Seven Days A Week 

A guide to small venues where you can find jazz nightly.

click to enlarge The Latin Jazz Messengers perform as part of the Virginia Museum of Fine Arts’ Dominion Energy Jazz Café from 6 to 9 p.m. on Thursdays.

Ash Daniel

The Latin Jazz Messengers perform as part of the Virginia Museum of Fine Arts’ Dominion Energy Jazz Café from 6 to 9 p.m. on Thursdays.

Some places are ephemeral, some last for decades.

When the next club, if it even is a club, paints its name on the late, lamented Strange Matter space, it will be just the most recent layer of a lineage that stretches back through Nanci Raygun, 929 Café, Chronos Café, Twister's, Hubaba's, and the Back Door.

The Friday jazz jam at Emilio's has been going on for almost 30 years.

There is a lot of music in town, and a strong enough jazz scene that it's possible to see something nearly every night. While there have been notable losses over the years, the current set of regular improvisational music series is arguably as strong as it has ever been.

Sundays and Mondays at Cary Street Cafe and Answer Brew Pub

Cary Street has a stellar Sunday night lineup that is scheduled all the way until the fall. With its Deadhead graphics and neighborhood bar vibe, it's a more of a party venue than listening room. That said, curator Jeremy Simmons' great ears and boatload of musician contacts are laying the groundwork for a robust tradition.

Monday is a traditional off day for musicians. In the current absence of any regular big band gig to draw in players, the default hang is at the Answer Brew Pub. The house band here, Mekong Express, is more Paul McCartney meets Steely Dan in a Nashville roadhouse than a hardcore jazz band, but the adjunct Get Fresh Horns include some of the best players in town, and the scene grew out of a long-standing musicians' haunt.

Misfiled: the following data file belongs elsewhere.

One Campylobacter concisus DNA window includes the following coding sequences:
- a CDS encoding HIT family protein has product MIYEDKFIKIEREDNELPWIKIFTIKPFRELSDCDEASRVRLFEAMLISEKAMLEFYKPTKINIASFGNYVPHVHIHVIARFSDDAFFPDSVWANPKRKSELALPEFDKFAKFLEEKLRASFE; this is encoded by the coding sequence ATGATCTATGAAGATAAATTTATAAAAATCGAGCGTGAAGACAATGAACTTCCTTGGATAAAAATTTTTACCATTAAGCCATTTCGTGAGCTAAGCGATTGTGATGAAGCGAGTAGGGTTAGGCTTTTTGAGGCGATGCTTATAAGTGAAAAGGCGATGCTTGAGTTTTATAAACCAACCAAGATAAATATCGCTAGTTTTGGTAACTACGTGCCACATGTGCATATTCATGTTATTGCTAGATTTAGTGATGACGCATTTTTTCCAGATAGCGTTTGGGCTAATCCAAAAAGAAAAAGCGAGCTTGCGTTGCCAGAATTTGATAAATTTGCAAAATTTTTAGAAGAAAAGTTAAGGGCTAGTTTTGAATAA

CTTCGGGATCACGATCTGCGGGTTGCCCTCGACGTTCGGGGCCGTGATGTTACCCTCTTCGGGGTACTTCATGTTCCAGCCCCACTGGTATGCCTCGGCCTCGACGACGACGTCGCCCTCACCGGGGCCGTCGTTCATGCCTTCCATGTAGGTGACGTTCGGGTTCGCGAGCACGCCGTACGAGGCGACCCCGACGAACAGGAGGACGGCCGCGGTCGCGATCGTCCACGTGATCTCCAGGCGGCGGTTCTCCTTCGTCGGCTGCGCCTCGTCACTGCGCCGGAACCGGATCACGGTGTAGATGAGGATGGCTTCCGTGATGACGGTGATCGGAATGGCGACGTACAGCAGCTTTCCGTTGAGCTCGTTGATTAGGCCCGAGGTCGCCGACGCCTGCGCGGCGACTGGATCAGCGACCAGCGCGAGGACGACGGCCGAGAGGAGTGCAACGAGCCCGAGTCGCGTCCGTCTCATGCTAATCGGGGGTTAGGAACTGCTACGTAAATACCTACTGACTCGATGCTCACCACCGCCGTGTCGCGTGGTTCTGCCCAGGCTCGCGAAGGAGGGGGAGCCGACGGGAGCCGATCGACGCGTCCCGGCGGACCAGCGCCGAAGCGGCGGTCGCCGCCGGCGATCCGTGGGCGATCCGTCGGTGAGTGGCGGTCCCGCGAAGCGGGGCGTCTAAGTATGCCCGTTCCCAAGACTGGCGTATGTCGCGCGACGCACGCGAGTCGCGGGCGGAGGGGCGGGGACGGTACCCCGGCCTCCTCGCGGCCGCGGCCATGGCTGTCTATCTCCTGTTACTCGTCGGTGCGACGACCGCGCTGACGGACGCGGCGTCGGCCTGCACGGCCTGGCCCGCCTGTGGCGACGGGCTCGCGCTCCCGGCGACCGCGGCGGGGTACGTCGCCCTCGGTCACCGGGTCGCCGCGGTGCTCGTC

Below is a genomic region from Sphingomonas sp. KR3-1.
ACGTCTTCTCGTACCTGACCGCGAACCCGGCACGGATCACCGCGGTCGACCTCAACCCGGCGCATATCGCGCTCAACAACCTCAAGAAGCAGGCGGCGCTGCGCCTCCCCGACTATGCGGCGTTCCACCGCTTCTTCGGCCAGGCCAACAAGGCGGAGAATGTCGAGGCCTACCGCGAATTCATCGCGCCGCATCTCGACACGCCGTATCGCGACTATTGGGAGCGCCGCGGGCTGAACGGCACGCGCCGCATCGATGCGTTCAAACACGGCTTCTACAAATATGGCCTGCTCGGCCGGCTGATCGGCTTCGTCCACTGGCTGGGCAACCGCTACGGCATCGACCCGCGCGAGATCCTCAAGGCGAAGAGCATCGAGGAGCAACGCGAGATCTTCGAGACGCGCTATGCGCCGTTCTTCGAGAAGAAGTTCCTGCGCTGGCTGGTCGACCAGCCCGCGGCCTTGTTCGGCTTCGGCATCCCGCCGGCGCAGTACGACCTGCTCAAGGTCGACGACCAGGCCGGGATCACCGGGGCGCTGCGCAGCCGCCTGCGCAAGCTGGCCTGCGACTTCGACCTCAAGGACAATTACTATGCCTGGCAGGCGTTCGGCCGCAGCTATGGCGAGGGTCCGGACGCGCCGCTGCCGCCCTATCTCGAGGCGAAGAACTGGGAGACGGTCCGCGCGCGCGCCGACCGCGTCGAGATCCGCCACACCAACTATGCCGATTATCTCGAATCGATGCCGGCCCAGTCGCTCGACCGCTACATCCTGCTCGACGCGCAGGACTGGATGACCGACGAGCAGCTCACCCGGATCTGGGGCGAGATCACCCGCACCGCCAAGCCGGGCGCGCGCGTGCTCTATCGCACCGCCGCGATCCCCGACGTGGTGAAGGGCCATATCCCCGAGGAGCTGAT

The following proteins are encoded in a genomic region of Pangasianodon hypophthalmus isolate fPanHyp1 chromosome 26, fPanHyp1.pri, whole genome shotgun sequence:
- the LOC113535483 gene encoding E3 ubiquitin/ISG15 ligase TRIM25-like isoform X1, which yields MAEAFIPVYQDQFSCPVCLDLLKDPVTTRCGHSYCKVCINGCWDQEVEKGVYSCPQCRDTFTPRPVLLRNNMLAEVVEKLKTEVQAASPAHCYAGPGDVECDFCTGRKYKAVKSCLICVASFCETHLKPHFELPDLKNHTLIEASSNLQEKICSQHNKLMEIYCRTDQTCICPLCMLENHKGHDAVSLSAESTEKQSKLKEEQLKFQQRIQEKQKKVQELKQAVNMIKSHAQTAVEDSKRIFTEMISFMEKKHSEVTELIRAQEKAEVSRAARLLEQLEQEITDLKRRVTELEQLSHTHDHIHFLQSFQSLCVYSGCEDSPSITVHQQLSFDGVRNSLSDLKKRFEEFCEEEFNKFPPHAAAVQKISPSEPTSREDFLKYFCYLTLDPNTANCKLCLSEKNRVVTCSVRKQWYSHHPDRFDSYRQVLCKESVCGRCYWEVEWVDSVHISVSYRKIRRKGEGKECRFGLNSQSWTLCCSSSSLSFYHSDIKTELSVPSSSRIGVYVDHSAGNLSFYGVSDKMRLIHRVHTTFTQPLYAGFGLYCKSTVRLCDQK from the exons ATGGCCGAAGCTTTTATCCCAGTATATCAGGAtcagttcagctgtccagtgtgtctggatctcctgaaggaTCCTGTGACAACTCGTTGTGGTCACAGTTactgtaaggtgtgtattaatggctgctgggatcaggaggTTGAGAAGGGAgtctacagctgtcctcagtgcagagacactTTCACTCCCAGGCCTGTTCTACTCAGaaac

Tuesdays at the Dark Room at the Hof

Tuesday's regular gig is in the Dark Room upstairs at the Hof. It comes by the name honestly as verified by the old camera bodies on shelves and the looming dinosaur carcass of an enlarger stashed in the hall. This intimate, 2,000-square-foot space is dramatically lit, with colorful stage lights, a few rows of folding chairs, high tops and comfy furniture around the perimeter, and a well-stocked adjoining 10-stool bar. Treat Yourself Tuesdays is curated by Peter Lablanc. Bonus: It goes on late enough that those coming from the Jazz Society's long-running second-Tuesday of the month series at Richmond Music Hall can attend.

Wednesdays at the Rabbit Hole downstairs at Vagabond

Talented pianist Macon Mann's totally misnamed Smooth Jazz series takes place at the Rabbit Hole downstairs at Vagabond. Like the Dark Room, it is primarily a listening space, with great acoustics and only one bad seat, at the end of the bar, behind a pillar. It regularly features some of the best players in the area. Occasionally the music spills back into Tuesday, as it does when the great Andrew Randazzo Big Band shows up, or when expat pianist Steve Kessler made his hotly anticipated swing through Richmond.

Thursdays at VMFA and Savory Grain

Thursdays start with the Jazz Society series at the Virginia Museum of Fine Arts. It is the opposite of intimate, but in a good way. There are few more compelling settings in Richmond. Afterwards there is Coby Batty and the Rhythm Masters at Savory Grain, which has a better food and beer selection than the museum, but nowhere near the number of priceless cultural artifacts.

Fridays at Emilio's

Fridays are a bit of a wild card, but one constant is the long-running jam with Richmond treasure Doc Branch as host at Emilio's. It might be the longest-running, single-venue gig of its sort in the country. Generations of musicians have played there, and occasionally nationally known players have dropped by. The lead in is an early evening set reserved for Virginia Commonwealth University students and faculty, making for a potentially epic night of unpredictable virtuosity.

Saturdays at Barrel Thief and Café Caturra

For a Saturday night cooldown, there are the polished dinner series in near West End restaurants located just a few blocks apart. Bassist Jason Jenkins has been booking the Barrel Thief for the past few years, with a winning combination of great acoustic players and a huge selection of wine by the retail-priced bottle.

Café Caturra's evening series is anchored by guitarist Chris Whiteman, who brings in a rotating roster of guests. He's an excellent player and adept at carving out something close to a listening space within a socializing crowd out for a weekend dinner. In both cases, plan to stay until the end when the dining crowd thins out. The music swells to fill the void.


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